September 2, 2008

    Jonah’s silence is always forgiven with the treat of another Globe article. We New Englanders get spoiled by so much choice writing from the locals.
    Using a ‘daydreaming’ tag is in itself so limiting for the variations of conscious states that anything slightly right (brain, of course) of someone’s idea of a rigidly focused state may include. Anything approaching wandering seems suspicious. But what happens when we read? Non-readers may consider that ‘empty time’, but how is it possible to read without generating a full range of internally generated images and sounds? TV is passive, and massively boring to some of us. So we have another social-cognitive mix of who has been permitted and encouraged to include free time to play, create, sing, goof off, all the dreamy states – and who has been denied that freedom. This is not limited to children. Memory trains and the default network do allow us space and time, but if no satisfaction is felt in the wandering, that too easily assumed mantle of guilt obliterates the benefit. Creative use of time is not wasting anything.

    We also have to consider involuntary ‘daydreaming’ that occurs with brain damage, tumors, epilepsy etc (it’s a neuro blog – you all know the score here).

    All who wander are not lost.

  3. #3 Swish
    September 5, 2008

    Re the *Boston Globe* article: your opening example, of how Arthur Fry came up with the idea of the Post-It Note as his mind wandered during a sermon in church, rather contradicts Belton’s conclusion, doesn’t it? The mind doesn’t seem to need “empty time” to wander, after all. (Heaven knows, mine was wandering during the Republican convention last night — in fact, that’s when I thought of this response to your article.) All the mind seems to require is the absence people or activities that absolutely demand its full attention — or else. So I’d venture to say that school, rather than television, is the most likely culprit!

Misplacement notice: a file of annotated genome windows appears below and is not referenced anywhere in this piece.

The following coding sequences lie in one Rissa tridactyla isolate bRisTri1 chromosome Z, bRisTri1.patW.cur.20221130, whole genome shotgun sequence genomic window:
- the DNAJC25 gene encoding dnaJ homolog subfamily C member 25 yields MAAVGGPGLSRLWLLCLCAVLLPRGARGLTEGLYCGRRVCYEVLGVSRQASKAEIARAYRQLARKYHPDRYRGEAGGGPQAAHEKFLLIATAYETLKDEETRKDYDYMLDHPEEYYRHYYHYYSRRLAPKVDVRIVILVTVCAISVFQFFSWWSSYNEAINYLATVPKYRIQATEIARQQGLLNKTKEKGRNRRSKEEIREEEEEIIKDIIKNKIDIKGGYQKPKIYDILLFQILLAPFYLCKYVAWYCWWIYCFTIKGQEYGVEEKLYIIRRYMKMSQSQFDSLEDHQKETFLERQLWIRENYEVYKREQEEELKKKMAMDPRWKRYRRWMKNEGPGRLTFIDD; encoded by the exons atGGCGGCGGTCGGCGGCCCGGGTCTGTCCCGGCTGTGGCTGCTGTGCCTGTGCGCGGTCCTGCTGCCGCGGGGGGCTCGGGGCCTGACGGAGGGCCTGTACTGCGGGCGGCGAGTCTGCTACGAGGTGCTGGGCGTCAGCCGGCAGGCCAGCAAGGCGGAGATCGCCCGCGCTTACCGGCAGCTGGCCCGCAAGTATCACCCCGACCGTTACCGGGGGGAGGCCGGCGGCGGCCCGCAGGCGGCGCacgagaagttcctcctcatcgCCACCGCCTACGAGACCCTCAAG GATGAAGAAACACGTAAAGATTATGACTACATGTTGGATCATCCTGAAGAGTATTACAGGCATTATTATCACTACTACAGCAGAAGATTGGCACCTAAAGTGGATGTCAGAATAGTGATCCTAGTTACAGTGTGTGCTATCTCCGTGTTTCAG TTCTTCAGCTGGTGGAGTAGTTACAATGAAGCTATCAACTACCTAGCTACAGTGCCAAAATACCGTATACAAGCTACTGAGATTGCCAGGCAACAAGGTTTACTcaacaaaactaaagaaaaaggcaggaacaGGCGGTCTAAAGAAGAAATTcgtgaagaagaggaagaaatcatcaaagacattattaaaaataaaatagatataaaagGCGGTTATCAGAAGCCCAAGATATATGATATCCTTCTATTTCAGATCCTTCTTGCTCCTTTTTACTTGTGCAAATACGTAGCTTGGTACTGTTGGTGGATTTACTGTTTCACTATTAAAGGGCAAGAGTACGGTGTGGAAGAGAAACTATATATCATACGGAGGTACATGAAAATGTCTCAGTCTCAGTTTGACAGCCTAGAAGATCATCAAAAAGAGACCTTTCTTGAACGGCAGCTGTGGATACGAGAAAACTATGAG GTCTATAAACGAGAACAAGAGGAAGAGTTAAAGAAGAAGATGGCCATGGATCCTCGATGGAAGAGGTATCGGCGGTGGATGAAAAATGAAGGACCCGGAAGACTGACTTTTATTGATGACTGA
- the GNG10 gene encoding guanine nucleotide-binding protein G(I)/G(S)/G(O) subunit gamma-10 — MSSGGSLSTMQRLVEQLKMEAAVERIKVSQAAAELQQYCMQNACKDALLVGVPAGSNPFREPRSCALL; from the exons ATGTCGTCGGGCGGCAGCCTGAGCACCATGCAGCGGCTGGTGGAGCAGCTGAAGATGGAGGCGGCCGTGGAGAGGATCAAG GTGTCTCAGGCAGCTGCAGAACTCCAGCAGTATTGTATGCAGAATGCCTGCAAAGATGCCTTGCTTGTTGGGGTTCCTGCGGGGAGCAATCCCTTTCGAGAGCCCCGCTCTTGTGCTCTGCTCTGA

4. #4 elliott
    September 29, 2008

    Just catching up on your posts and I am really excited to see this one. The default network and how off-line processing relates to adaptive decision making seems a very important (and increasingly popular) area of research, as further supported by your later post on the benefits of unconscious decision making in complex situations. The trouble, as is usual with any new field, is in figuring out good ways to measure the phenomenon, and in then convincing people that this is real science. For the former, there are promising methods – in particular, fMRI data classification may bring further insights into the wandering mind, and animal studies are also moving in the direction of detecting off-line replay (like the Pennartz lab in Amsterdam). For the latter, I know many researchers in psych and neuroscience may react to great brain imaging studies like Prof. Mason’s with incredulity, but as work accumulates, people adapt. Perhaps a chapter in a future book of yours?!